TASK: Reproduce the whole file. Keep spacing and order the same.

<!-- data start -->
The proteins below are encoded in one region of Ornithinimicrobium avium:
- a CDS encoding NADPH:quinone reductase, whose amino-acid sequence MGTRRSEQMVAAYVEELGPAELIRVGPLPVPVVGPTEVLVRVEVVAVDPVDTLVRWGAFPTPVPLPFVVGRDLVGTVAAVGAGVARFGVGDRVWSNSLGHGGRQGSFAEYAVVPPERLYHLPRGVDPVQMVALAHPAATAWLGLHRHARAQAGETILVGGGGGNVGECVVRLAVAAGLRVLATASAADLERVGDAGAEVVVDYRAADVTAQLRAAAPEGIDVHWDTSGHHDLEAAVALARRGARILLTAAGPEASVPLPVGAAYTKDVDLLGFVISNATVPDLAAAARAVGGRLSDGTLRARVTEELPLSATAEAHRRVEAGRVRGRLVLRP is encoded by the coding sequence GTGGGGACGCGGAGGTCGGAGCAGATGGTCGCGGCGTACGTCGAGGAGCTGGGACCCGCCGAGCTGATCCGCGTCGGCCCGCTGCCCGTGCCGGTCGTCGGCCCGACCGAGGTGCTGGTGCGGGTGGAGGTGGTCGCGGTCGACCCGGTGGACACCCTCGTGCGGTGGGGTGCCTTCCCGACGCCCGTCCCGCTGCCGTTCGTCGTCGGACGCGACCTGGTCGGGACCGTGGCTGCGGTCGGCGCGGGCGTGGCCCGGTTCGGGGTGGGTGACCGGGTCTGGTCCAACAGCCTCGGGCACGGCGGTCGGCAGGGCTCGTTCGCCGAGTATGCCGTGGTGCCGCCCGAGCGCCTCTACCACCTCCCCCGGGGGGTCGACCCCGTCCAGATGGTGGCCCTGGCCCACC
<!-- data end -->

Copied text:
The proteins below are encoded in one region of Ornithinimicrobium avium:
- a CDS encoding NADPH:quinone reductase, whose amino-acid sequence MGTRRSEQMVAAYVEELGPAELIRVGPLPVPVVGPTEVLVRVEVVAVDPVDTLVRWGAFPTPVPLPFVVGRDLVGTVAAVGAGVARFGVGDRVWSNSLGHGGRQGSFAEYAVVPPERLYHLPRGVDPVQMVALAHPAATAWLGLHRHARAQAGETILVGGGGGNVGECVVRLAVAAGLRVLATASAADLERVGDAGAEVVVDYRAADVTAQLRAAAPEGIDVHWDTSGHHDLEAAVALARRGARILLTAAGPEASVPLPVGAAYTKDVDLLGFVISNATVPDLAAAARAVGGRLSDGTLRARVTEELPLSATAEAHRRVEAGRVRGRLVLRP is encoded by the coding sequence GTGGGGACGCGGAGGTCGGAGCAGATGGTCGCGGCGTACGTCGAGGAGCTGGGACCCGCCGAGCTGATCCGCGTCGGCCCGCTGCCCGTGCCGGTCGTCGGCCCGACCGAGGTGCTGGTGCGGGTGGAGGTGGTCGCGGTCGACCCGGTGGACACCCTCGTGCGGTGGGGTGCCTTCCCGACGCCCGTCCCGCTGCCGTTCGTCGTCGGACGCGACCTGGTCGGGACCGTGGCTGCGGTCGGCGCGGGCGTGGCCCGGTTCGGGGTGGGTGACCGGGTCTGGTCCAACAGCCTCGGGCACGGCGGTCGGCAGGGCTCGTTCGCCGAGTATGCCGTGGTGCCGCCCGAGCGCCTCTACCACCTCCCCCGGGGGGTCGACCCCGTCCAGATGGTGGCCCTGGCCCACC